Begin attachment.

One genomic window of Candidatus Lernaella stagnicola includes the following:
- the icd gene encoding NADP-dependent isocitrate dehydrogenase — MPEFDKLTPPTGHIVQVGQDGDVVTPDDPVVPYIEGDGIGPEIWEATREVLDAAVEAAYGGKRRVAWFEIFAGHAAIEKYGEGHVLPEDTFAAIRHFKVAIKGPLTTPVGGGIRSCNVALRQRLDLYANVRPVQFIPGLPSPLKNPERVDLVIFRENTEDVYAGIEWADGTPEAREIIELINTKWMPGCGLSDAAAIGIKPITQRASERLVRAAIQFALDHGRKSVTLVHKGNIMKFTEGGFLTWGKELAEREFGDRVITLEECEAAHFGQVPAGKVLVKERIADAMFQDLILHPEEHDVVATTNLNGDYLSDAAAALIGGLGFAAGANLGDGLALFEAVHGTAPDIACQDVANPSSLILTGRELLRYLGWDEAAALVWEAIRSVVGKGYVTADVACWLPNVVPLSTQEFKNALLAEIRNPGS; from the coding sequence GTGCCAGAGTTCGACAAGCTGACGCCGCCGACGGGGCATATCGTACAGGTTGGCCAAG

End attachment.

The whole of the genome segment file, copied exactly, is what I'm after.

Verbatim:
One genomic window of Candidatus Lernaella stagnicola includes the following:
- the icd gene encoding NADP-dependent isocitrate dehydrogenase — MPEFDKLTPPTGHIVQVGQDGDVVTPDDPVVPYIEGDGIGPEIWEATREVLDAAVEAAYGGKRRVAWFEIFAGHAAIEKYGEGHVLPEDTFAAIRHFKVAIKGPLTTPVGGGIRSCNVALRQRLDLYANVRPVQFIPGLPSPLKNPERVDLVIFRENTEDVYAGIEWADGTPEAREIIELINTKWMPGCGLSDAAAIGIKPITQRASERLVRAAIQFALDHGRKSVTLVHKGNIMKFTEGGFLTWGKELAEREFGDRVITLEECEAAHFGQVPAGKVLVKERIADAMFQDLILHPEEHDVVATTNLNGDYLSDAAAALIGGLGFAAGANLGDGLALFEAVHGTAPDIACQDVANPSSLILTGRELLRYLGWDEAAALVWEAIRSVVGKGYVTADVACWLPNVVPLSTQEFKNALLAEIRNPGS; from the coding sequence GTGCCAGAGTTCGACAAGCTGACGCCGCCGACGGGGCATATCGTACAGGTTGGCCAAG